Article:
7. And as for the weekend, tonight I'm looking forward to being spontaneous and just doing somehing, tomorrow my plans include car shopping and garage sale-ing and Sunday, I want to go to church!
To grab you own fill ins, go here.
*it's lucky that both of her grandmas also have the same middle name, eh?
I was reading a UC forum today and someone had asked for advice- she's planning her first UC. I wanted to share my advice here because not only does it apply to UCing women, but to other birthing women and people in general. I've elaborated a bit more here than I did on the forum.
- Relax. Don't get impatient. Babies do come. Mine came at 43 weeks after a 44 hour labor, but she came nonetheless. It's kind of like when you're engaged, or when you graduate, or when a birthday is coming- you want it to happen now. Wait a little now and it'll all be worth it in the end. A friend of mine described it this way, "It's like Christmas is coming, but you don't know when." It is like Christmas, except much, much better. And enjoy the waiting period, enjoy being pregnant. Pregnancy can be so much fun.
- Don't be afraid of following your intuition. You have intuition for a reason- your gut can be pretty smart sometimes. If you feel like you should do something, do it! I tried sitting on the toilet during my labor, but as soon as I sat down, it was wrong. I even tried it a couple of times after that because so many people raved about how it helps you relax- still wrong for me. So I stopped. In labor, the best position you should be in will be the one you want to be in. Similarly, if you're thirsty, drink; if you're cold, turn on the heater; if your little voice tells you to phone a friend, do it. Don't sit around second guessing yourself- take action!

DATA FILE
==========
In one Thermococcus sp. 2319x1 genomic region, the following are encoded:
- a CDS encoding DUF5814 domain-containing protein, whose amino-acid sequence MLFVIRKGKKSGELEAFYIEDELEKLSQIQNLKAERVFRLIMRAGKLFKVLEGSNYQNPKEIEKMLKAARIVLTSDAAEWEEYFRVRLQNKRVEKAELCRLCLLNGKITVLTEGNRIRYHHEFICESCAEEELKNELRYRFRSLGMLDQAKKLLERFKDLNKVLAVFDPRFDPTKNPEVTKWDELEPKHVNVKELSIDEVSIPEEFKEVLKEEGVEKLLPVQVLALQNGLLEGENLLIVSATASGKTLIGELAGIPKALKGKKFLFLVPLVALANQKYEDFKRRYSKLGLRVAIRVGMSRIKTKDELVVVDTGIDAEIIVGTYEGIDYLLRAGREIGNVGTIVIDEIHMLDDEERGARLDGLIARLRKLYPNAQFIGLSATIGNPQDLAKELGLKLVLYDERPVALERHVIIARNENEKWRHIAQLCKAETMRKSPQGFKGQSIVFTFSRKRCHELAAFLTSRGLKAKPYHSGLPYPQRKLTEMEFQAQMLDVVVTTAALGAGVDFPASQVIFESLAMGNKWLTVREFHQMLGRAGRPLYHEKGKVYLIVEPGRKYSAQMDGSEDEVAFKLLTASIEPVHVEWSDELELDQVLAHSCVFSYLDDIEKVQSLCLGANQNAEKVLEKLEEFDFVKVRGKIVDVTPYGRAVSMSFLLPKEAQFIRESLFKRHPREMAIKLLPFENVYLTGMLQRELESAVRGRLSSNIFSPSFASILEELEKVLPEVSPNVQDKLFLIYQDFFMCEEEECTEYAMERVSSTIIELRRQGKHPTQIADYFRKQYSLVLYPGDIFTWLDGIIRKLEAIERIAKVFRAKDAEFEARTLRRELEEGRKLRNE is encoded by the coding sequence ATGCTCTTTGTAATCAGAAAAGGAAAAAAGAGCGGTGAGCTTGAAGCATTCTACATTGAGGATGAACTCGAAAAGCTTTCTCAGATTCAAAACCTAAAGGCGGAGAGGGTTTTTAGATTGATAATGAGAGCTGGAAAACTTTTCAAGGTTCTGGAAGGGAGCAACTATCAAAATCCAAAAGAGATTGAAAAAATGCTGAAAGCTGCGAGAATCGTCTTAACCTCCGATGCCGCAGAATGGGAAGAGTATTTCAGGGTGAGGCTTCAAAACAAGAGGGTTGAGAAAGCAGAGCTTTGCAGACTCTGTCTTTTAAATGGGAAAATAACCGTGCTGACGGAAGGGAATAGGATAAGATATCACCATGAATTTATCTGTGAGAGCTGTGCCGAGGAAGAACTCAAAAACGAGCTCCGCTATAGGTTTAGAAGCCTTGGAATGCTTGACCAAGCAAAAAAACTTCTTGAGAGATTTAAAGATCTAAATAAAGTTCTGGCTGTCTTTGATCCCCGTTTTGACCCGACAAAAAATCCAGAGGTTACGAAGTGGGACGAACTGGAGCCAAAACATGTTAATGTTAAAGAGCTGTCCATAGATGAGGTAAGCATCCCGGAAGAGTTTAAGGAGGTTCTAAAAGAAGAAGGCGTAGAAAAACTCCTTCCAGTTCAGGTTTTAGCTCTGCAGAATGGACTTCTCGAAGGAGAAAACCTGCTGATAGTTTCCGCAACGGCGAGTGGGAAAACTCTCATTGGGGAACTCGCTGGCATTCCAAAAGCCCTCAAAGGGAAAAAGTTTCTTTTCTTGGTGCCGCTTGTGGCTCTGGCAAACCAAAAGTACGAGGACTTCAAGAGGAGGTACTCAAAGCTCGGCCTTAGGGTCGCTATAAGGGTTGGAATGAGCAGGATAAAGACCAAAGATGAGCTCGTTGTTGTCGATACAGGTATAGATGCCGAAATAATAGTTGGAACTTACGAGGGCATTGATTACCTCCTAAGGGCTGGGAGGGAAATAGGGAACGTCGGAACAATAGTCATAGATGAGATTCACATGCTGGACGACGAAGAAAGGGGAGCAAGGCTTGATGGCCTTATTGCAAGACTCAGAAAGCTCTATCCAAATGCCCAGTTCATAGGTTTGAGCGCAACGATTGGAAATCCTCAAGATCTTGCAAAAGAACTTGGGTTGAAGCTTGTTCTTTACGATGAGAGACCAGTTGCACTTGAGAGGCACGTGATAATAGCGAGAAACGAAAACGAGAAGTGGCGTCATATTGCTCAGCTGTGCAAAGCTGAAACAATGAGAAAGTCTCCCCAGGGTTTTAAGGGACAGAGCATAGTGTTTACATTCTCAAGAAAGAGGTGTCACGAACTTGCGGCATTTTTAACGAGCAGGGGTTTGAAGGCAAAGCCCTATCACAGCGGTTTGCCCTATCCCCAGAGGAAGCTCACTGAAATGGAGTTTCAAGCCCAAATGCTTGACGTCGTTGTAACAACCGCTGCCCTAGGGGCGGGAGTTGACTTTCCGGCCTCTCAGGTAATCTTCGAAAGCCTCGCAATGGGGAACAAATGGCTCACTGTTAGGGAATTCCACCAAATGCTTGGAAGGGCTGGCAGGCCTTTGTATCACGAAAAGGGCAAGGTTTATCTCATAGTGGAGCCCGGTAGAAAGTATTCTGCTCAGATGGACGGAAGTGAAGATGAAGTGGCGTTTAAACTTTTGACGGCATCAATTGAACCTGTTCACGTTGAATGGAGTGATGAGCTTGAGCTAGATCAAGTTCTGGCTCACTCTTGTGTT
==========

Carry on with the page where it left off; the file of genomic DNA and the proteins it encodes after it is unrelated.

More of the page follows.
- Along with that, don't be afraid to ask for help. If you need someone there for you to hold onto during your pushes, ask. If you need someone to shove their fists in your back, kick them! (poor McKay...) If you do need a doctor or midwife's services, then get it. Asking for help is especially important post partum. If you need company, call people and ask for it.
- On the other hand, don't be afraid to try new positions. Something that didn't feel good yesterday might feel good today. It might take trying something new for your intuition to say, "Yes! That's what I want!" Even up to the day before I went into labor, I didn't want a waterbirth. It kind of sounded like a hassle- fill up the pool, drain it. It's not what I wanted to deal with. However, about 8-10 hours into labor, I suggested to McKay that we blow up the pool and fill it. It turned out that the water was the most comfortable place to be during my back labor. I'm glad that we had the pool on hand so I had the option.
- Don't be bullied. Don't let people scare you out of what you want. Fear is never a good reason to do ANYTHING. It's not a good reason to stay home and it's not a good reason to go to the hospital. People who use fear in their persuasions are really insecure themselves. When they're saying, "But what if..." they're really saying, "I don't believe I'm able to do that and so you shouldn't believe that you can do that." Don't listen to them! Don't let them project their insecurities onto you. You are strong. You can do it. And remember who it is that fear comes from. Fear does not come from Christ- faith does, support does, strength does. When people try to scare you out of your decisions, remember where the fear is coming from and have faith instead.